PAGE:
• Anthony

    “But the danger of the present is that grievances on all sides now exist in a context of political uncertainty, deeply personalized politics, and slow-motion state breakdown.” Ukraine is definitely in a “delicate moment” and its fragility will probably play out over a decade socially, economically, politically, territorially, etc.

  • BobSykes

    What’s going on is an ethnic fight not a fight for any kind of democracy. After all, Yanukovych and his party were freely and democratically elected and then violently overthrown some ethnic Ukrainians with the connivance of the EU and the US. There is of yet no new Ukrainian government, and once it is formed it will be interesting to see if it has any ethnic Russians in it or is merely an ethnic Ukrainian entity.

    And the map above is highly misleading. The electoral map from the last election and maps of ethnicity show that the Ukraine is not only divided ethnically but geographically, with ethnic groups being almost cleanly separated. Secession by ethnic Russians would involve not only the Crimea but nearly all of southern and eastern Ukraine. And it is probably the desirable outcome.

  • free_agent

    So one damper on any serious succession movement in Ukraine is the fact that it would likely lead Russia to intervene, which none of the Ukrainian factions want…

  • markbuehner

    Here’s the thing- it doesn’t matter if there is much genuine pro-Russian sentiment in Crimea. Putin is artificially creating it as a pretext to keep Russian skin in the Ukraine, certainly in Crimea. Sevastopol is a huge prize for Russia by itself. Putin has a clever card to play- he pays for and/or sends in pro-Russian agitants, manufacturing a pre-text for intervention (if necessary). Just the threat of intervention give Russia a powerful hand in the region, and if he really wants to go Georgia on the Ukraine, he’s well positioned to carry it out.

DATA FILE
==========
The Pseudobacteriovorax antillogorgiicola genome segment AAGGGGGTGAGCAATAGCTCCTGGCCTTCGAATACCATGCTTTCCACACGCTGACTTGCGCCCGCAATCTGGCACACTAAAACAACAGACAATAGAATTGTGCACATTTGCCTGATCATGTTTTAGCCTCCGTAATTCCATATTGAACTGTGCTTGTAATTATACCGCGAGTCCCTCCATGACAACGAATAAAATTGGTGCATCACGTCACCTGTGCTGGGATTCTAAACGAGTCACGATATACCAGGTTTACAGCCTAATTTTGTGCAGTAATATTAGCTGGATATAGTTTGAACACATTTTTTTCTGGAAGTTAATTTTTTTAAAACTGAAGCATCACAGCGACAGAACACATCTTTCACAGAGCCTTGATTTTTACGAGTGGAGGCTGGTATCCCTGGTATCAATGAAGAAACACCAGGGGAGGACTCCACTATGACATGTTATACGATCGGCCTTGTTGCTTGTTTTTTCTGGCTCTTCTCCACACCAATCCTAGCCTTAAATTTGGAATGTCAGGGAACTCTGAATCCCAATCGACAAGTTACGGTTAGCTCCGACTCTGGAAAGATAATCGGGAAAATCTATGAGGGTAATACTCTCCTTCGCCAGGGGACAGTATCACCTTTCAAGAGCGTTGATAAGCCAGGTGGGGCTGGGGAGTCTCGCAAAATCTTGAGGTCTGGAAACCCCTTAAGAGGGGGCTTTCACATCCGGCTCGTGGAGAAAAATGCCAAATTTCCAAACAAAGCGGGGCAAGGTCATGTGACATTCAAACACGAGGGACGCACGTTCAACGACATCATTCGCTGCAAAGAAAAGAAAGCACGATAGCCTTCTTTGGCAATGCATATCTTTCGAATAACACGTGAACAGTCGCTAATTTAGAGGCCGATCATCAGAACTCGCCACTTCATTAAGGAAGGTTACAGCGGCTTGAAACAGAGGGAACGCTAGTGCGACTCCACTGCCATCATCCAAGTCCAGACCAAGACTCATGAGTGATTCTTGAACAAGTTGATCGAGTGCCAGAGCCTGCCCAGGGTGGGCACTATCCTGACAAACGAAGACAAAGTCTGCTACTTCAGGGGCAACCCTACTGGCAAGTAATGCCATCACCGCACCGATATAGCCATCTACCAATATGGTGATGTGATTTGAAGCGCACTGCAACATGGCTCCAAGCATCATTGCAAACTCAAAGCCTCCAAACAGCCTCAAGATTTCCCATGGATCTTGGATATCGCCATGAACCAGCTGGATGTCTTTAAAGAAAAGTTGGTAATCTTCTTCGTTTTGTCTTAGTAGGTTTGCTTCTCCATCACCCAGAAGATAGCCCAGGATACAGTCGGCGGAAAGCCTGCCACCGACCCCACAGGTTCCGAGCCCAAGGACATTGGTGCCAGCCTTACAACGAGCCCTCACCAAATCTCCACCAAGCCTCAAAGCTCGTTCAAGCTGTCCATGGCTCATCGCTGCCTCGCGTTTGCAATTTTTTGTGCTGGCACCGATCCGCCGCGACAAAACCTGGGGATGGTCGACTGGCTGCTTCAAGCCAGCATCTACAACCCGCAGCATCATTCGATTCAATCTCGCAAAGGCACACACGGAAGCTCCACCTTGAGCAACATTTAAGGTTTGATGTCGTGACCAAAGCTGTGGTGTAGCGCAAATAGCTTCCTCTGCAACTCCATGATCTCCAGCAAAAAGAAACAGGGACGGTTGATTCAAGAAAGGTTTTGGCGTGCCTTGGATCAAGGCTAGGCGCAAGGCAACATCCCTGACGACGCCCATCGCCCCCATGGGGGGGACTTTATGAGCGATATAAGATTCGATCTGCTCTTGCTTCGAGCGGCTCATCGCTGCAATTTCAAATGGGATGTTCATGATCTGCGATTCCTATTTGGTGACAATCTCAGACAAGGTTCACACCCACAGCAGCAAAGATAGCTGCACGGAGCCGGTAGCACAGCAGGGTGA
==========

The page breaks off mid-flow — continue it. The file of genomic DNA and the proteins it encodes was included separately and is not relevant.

• pabarge

    Warning – this article is on the web site of Walter Russell Mead, who voted for Barack Obama.

  • Pete

    Too bad could not have read the cover story in the New York Times on February 28 before he wrote this piece. If this guy is an international expert at Georgetown, that place is in bad shape.

  • bff426

    This Is Ivory Tower analysis at its worst. Literally, from the moment it’s printed, it’s proven wrong. Putin is moving to seize the Crimea now, and will peel off the eastern Ukrainian sections later. His goal is to leave a rump Ukraine, much like Hitler left a rump Czechoslovakia after Munich. I read these analyses and just shake my head at the naïveté. Putin understands power. He has contempt for the talkers.

    Meanwhile, I’m waiting for an update from WRM. Since he last wrote about the Ukraine, he has written about India’s arms purchases, the Keystone pipeline, nuclear power in Japan, the Vatican, religious wars in Nigeria, pension liabilities, natural gas sales for Europe, Thailand and Pediatricians not liking pharmacy-based clinics.